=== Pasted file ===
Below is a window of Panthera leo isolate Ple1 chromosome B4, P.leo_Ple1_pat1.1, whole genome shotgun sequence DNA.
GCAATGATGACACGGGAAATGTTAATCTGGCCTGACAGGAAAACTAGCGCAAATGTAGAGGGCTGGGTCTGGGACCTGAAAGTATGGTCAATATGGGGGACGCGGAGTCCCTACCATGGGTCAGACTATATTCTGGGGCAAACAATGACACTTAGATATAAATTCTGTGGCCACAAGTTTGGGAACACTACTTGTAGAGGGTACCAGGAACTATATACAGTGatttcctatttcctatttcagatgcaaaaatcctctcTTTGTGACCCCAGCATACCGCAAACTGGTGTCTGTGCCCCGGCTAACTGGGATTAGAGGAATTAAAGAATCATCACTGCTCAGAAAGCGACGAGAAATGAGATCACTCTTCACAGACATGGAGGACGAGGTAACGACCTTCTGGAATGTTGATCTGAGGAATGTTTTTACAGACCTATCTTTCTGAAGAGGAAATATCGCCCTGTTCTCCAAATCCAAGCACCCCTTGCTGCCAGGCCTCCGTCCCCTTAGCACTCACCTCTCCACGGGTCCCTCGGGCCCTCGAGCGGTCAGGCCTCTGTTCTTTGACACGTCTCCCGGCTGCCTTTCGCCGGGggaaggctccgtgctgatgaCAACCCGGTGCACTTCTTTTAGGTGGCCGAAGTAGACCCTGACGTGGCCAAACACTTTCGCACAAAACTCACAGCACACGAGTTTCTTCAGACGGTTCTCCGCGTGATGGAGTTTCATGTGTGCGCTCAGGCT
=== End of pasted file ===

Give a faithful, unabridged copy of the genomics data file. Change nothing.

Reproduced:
Below is a window of Panthera leo isolate Ple1 chromosome B4, P.leo_Ple1_pat1.1, whole genome shotgun sequence DNA.
GCAATGATGACACGGGAAATGTTAATCTGGCCTGACAGGAAAACTAGCGCAAATGTAGAGGGCTGGGTCTGGGACCTGAAAGTATGGTCAATATGGGGGACGCGGAGTCCCTACCATGGGTCAGACTATATTCTGGGGCAAACAATGACACTTAGATATAAATTCTGTGGCCACAAGTTTGGGAACACTACTTGTAGAGGGTACCAGGAACTATATACAGTGatttcctatttcctatttcagatgcaaaaatcctctcTTTGTGACCCCAGCATACCGCAAACTGGTGTCTGTGCCCCGGCTAACTGGGATTAGAGGAATTAAAGAATCATCACTGCTCAGAAAGCGACGAGAAATGAGATCACTCTTCACAGACATGGAGGACGAGGTAACGACCTTCTGGAATGTTGATCTGAGGAATGTTTTTACAGACCTATCTTTCTGAAGAGGAAATATCGCCCTGTTCTCCAAATCCAAGCACCCCTTGCTGCCAGGCCTCCGTCCCCTTAGCACTCACCTCTCCACGGGTCCCTCGGGCCCTCGAGCGGTCAGGCCTCTGTTCTTTGACACGTCTCCCGGCTGCCTTTCGCCGGGggaaggctccgtgctgatgaCAACCCGGTGCACTTCTTTTAGGTGGCCGAAGTAGACCCTGACGTGGCCAAACACTTTCGCACAAAACTCACAGCACACGAGTTTCTTCAGACGGTTCTCCGCGTGATGGAGTTTCATGTGTGCGCTCAGGCT